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OM in the News: Making Vaccine Bottles

April 8, 2021

Combating the Covid-19 pandemic is at the top of the global agenda. Providing vaccines to populations around the globe means providing 8 billion doses—with only one for every person in the world. In addition to the availability of the vaccine, a decisive factor in the race against time is the accessibility of the glass vials. Producers of the vials are massively ramping up their production so as not to become the proverbial bottleneck in the supply chain, reports New Equipment Digest (April 6, 2021).


However, medical-grade vaccine vials are not standard glass tubes. They are all made of the special glass borosilicate and require customized production lines. For example, the glass must be resistant to a wide range of chemicals and temperature changes and must not contaminate medicines. Any interaction between the container and the liquid inside must be prevented, as any chemical interference could affect the vaccine. Even the smallest scratch, crack or fissure can render an entire batch unusable, contaminate the line during the filling process or even lead to a machine standstill.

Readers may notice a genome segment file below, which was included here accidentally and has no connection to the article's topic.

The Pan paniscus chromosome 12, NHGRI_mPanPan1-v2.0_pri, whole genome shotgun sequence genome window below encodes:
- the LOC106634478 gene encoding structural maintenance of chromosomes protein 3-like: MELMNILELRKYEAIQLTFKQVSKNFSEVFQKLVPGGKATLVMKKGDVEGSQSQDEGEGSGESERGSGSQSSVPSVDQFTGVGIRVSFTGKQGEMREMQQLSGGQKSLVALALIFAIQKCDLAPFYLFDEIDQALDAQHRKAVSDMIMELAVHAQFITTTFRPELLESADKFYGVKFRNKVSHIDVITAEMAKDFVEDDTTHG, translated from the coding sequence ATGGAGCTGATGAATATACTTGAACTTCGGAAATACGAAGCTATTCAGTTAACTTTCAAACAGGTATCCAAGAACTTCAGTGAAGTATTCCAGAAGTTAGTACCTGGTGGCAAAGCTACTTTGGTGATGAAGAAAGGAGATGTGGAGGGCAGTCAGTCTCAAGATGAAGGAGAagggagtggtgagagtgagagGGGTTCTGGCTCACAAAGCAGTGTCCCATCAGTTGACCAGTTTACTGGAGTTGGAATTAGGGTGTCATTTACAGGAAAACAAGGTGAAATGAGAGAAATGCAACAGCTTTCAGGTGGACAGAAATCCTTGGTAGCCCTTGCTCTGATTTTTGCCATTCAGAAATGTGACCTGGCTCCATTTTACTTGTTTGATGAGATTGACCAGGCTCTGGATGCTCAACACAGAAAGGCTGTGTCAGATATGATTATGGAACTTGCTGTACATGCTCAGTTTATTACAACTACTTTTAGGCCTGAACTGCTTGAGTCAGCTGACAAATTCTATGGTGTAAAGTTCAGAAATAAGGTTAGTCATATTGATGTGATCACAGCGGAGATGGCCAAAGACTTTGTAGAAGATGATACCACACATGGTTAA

The demands on manufacturers are enormous: it is not only a matter of producing large quantities quickly but also of maintaining particularly high-quality standards. So what is needed is very fast quality control with high reliability in defect detection. One solution is vision systems, our topic on page 296 in Chapter 7. Powerful cameras can capture images of 120 vials per minute to be inspected for dimensional accuracy or surface condition with very high precision. Defects such as cracks, scratches, chips, inclusions or stains are detected with an accuracy of 0.1 square millimeters. Intelligent software enables accurate fault description analysis and classification. Testing takes place at various points in the manufacturing process, such as directly after the bottles have been formed or shortly before packaging.

Classroom discussion questions:

  1. What are vision systems and why are they a useful OM tool?
  2. Which of the quality control tools in Chapter 6 (Figure 6.6) of your Heizer/Render/Munson text could vial producers employ?

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